Budget Blog

The federal government makes and guarantees hundreds of billions of dollars in loans every year. These credit programs serve a wide variety of public policy purposes, ranging from making homeownership or attending college more affordable to making it easier for small businesses to expand. In recent years, a debate has emerged over the best way to account for these loans and loan guarantees, with some critics contending that official estimates understate the true costs. And while the critics have some valuable points to make about the broader societal costs and benefits of federal credit programs, the simple fact is that the current method of accounting is already extremely accurate and the proposed change would deliberately yield incorrect estimates of actual fiscal costs. This shortcoming of the proposed change in accounting is unavoidable and should give enormous pause to any advocate of fiscal responsibility.

Current estimates of federal loans and loan guarantees already take into account the chance that a borrower will default, or pay late, or pay early. And they also already take into account the fact that a dollar repaid tomorrow is not the same as a dollar repaid today. And most importantly, the methods used today have proven themselves to be extremely accurate in terms of true fiscal effect. The Office of Management and Budget found that, since 1992, the initial cost estimates of all credit programs differed from their actual cost by less than 1 percent of the face value of all the loans and guarantees.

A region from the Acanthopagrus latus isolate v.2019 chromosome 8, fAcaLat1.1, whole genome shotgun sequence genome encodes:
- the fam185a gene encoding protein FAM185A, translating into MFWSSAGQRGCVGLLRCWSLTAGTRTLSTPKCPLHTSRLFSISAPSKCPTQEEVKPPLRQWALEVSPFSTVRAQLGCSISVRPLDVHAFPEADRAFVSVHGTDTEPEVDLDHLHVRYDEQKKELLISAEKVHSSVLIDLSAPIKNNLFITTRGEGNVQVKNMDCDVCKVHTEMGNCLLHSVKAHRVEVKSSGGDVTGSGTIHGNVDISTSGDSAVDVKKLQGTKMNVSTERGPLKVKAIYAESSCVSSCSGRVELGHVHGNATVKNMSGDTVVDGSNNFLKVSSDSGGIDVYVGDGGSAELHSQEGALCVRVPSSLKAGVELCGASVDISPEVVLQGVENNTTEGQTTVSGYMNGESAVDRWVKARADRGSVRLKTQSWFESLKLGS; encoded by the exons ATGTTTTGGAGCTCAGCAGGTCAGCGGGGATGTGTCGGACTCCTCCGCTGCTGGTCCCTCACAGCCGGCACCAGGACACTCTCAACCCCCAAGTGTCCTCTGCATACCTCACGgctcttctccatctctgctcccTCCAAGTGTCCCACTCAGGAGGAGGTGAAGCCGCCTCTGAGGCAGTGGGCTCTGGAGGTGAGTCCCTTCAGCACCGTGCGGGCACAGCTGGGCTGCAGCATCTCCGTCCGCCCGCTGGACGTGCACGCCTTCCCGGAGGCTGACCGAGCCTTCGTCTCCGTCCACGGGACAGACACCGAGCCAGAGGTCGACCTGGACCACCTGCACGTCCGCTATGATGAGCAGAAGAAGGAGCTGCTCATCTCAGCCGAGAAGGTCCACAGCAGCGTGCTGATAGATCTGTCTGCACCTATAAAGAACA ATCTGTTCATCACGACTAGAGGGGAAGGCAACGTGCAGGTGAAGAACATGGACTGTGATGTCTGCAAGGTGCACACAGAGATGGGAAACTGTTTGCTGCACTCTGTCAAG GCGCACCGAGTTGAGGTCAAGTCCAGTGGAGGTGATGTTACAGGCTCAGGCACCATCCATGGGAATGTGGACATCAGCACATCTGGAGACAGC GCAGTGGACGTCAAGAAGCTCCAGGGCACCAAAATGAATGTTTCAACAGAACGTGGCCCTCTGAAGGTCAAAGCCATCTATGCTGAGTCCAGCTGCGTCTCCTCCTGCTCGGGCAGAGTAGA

The objection, then, is not that the current method is inaccurate. Rather, critics want to incorporate a non-budgetary cost into official estimates. Critics contend that official cost estimates should include something called “market risk.” Market risk is different from the chance of a default, which the current estimates already incorporate fully. Market risk is the risk that remains in a portfolio of investments even if those investments are perfectly diversified. In other words, it is the risk that broad, underlying changes in the market will affect all of your investments simultaneously and in the same direction. Making loans, whether to homebuyers, businesses, or students, exposes the federal budget to this market risk. And since most people prefer certainty to risk, critics of the current method argue that this market risk should show up as a cost in budget estimates and projections. Advocates of this approach call their method “fair-value accounting.”